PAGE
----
Core Four: Veteran U.S. Goalies Embrace Competition
by Matt Forman | LaxMagazine.com
Kendall McBrearty has played for U.S. teams since 2007.
Teammates call Devon Wills "Dev the Middie" for her unorthodox goalie play.
"When you're playing with the best and learning from the best, you just need to be a sponge," said eight-year Team USA goalie Amy Altig.
Backup goalie Megan Huether proved integral in Team USA's one-goal win over Australia in the 2009 World Cup final.
Nobody likes being the backup, and not everyone can be the starter — certainly the case on a team with four goalies, like the U.S. women's senior national team. But there's a simple solution to keep every player happy: friendly competition.
That will be the motto for Team USA when it gathers in Durham, N.C., for US Lacrosse's annual Stars & Stripes event this weekend, the squad's first meeting since the final roster was announced in August.
And it's a wise slogan to follow, because the backup might find herself as the starter at the most unexpected time.
Starter Devon Wills (Denver/Dartmouth '06) earned Player of the Match honors in the gold medal game of the 2009 World Cup by making seven saves and collecting three ground balls against only five goals. But backup Megan Huether (Lutherville, Md./Duke '06) was forced into action in the final, taking over for Wills when she received a yellow card for a push with less than five minutes remaining. With Australia rallying and narrowing the deficit to just one goal, Huether made a big save down the stretch before Wills was reinserted following her three-minute penalty.
"Each of us needs to embrace the role we're put in and be ready to contribute whenever we can," Huether said. "It's not always in the ideal situation, and you're not always going to come in warm, but you've got to be able to make the most of the time you have when you're given that opportunity. That's really the lesson that I've learned."
Wills, arguably the top athlete in women's lacrosse, has firmly established herself as the past, present and future of the national team — looking ahead to the 2013 World Cup — as she shows no signs of slowing, even though she said she "never think[s] I'm sitting pretty and always have something to work on."
Still, the consequence is that Huether, along with Amy Altig (Severna Park, Md./James Madison '05) and Kendall McBrearty (Alexandria, Va./Virginia '08), all long-standing Team USA members, have the misfortune of a career coinciding with one of the best netminders in the sport's history. But don't tell that to the backups, who say collaborative competition is the key to success.
"We work to push each other every day, and you've just got to be ready when your number is called," Huether said. "I'm so thankful to have Devon. She's a phenomenal goalie, and I think that we push each other. She motivates me to work even harder, and I think that's what you do when you play at this level. You're always competing with and against your teammates."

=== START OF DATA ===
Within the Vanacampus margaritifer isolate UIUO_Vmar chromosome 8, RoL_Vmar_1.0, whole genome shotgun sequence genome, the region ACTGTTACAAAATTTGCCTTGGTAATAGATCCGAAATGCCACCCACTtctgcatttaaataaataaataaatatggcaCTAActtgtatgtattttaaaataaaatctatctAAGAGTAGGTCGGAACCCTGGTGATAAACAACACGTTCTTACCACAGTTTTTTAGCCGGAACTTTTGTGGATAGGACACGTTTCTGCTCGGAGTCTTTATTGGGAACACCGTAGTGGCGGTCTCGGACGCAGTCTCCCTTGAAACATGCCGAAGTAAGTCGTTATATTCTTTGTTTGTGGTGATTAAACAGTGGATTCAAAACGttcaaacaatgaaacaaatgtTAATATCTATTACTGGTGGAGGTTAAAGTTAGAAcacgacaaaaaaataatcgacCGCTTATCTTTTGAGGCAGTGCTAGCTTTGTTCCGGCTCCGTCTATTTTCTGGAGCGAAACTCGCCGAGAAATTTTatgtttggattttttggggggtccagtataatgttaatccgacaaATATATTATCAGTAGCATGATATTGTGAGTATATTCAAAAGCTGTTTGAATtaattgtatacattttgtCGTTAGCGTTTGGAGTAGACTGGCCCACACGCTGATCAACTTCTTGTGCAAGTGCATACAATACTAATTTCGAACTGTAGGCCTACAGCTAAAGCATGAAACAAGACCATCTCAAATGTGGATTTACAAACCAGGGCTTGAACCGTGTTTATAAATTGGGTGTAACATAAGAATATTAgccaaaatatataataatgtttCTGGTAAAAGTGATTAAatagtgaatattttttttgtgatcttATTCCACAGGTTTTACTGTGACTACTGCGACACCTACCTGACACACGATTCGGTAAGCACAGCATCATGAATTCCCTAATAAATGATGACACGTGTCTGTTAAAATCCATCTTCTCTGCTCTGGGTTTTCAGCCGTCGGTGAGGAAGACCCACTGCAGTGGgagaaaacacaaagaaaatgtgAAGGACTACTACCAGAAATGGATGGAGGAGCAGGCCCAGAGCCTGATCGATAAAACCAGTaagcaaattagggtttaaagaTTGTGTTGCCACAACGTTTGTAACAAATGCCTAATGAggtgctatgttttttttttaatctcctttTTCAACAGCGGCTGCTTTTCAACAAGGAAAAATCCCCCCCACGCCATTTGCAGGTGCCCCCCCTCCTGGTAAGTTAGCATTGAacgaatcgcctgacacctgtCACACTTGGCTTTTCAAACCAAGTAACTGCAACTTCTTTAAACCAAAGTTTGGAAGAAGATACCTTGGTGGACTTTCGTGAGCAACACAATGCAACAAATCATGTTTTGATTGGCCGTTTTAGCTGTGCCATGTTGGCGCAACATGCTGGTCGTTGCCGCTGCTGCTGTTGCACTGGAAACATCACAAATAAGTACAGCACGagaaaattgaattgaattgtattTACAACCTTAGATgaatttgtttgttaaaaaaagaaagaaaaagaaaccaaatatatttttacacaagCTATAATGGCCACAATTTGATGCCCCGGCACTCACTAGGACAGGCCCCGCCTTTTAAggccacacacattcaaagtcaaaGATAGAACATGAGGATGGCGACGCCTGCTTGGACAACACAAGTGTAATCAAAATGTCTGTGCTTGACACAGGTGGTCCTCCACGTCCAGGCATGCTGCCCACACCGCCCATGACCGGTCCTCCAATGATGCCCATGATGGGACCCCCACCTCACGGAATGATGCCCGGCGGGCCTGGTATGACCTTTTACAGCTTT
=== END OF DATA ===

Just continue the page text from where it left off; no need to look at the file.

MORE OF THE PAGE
Said Altig: "There's always a give and take on a team, and I think that's one of the best things about our team and the U.S. program. You can have midfielders that are battling for a spot, but at the same time, they respect each other and they're learning from each other, just like we are. When you're playing with the best and learning from the best, you just need to be a sponge. There's nothing better than competing against the best, because it just makes you better."
Ultimately, winning seems to make the competition a lot easier. "Because in the end," Huether said, "you all get gold medals."
With the split-squad style of this weekend's event — Team USA will split into white and blue teams, facing North Carolina and Navy — all four goalies will see significant time, which means the competition is set to begin.
What's interesting, though, is that each goalie brings a unique skillset to the position. There's a different goalie for each set of circumstances, which is why coach Ricky Fried chooses to carry four of them.
What does each bring to the table?
"Meg is a lefty, so that obviously sets her apart pretty quick," Wills said. "She's got a totally different look. She plays, as far as depth in the cage, a little farther back. Kendall is pretty high up. Kendall and Altig have kind of been pretty similar to me. We play traditional angles and everything. But we're all different heights. We all have different foot speed compared to our hand speed. Kendall has really, really quick hands. Altig is really, really consistent all the time. She plays her angles great and is really patient. Meg is really quick, both with her hands and her feet, and she's great out of the cage."
As for Wills, Altig said her fellow keepers like to call her "Dev the Middie" for her athletic style of play, which fits nicely into Team USA's scheme, as the coaching staff has given the goalie freedom to be aggressive as part of the midfield ride.
Said Wills: "I never really wanted to play the position of goalie the way everybody kinds of pegs it, just standing in the cage. I wanted to make it different. I wanted to do my own thing. I wanted to be more than just somebody who is stopping the ball. With only having seven people, a 7-v-7 situation, I can be an extra defender. I know somebody is not going to score from 90 yards away, so I'm pretty sure I can cover somebody and give my team the opportunity to double. I think that kind of stuff is what I really like being able to do."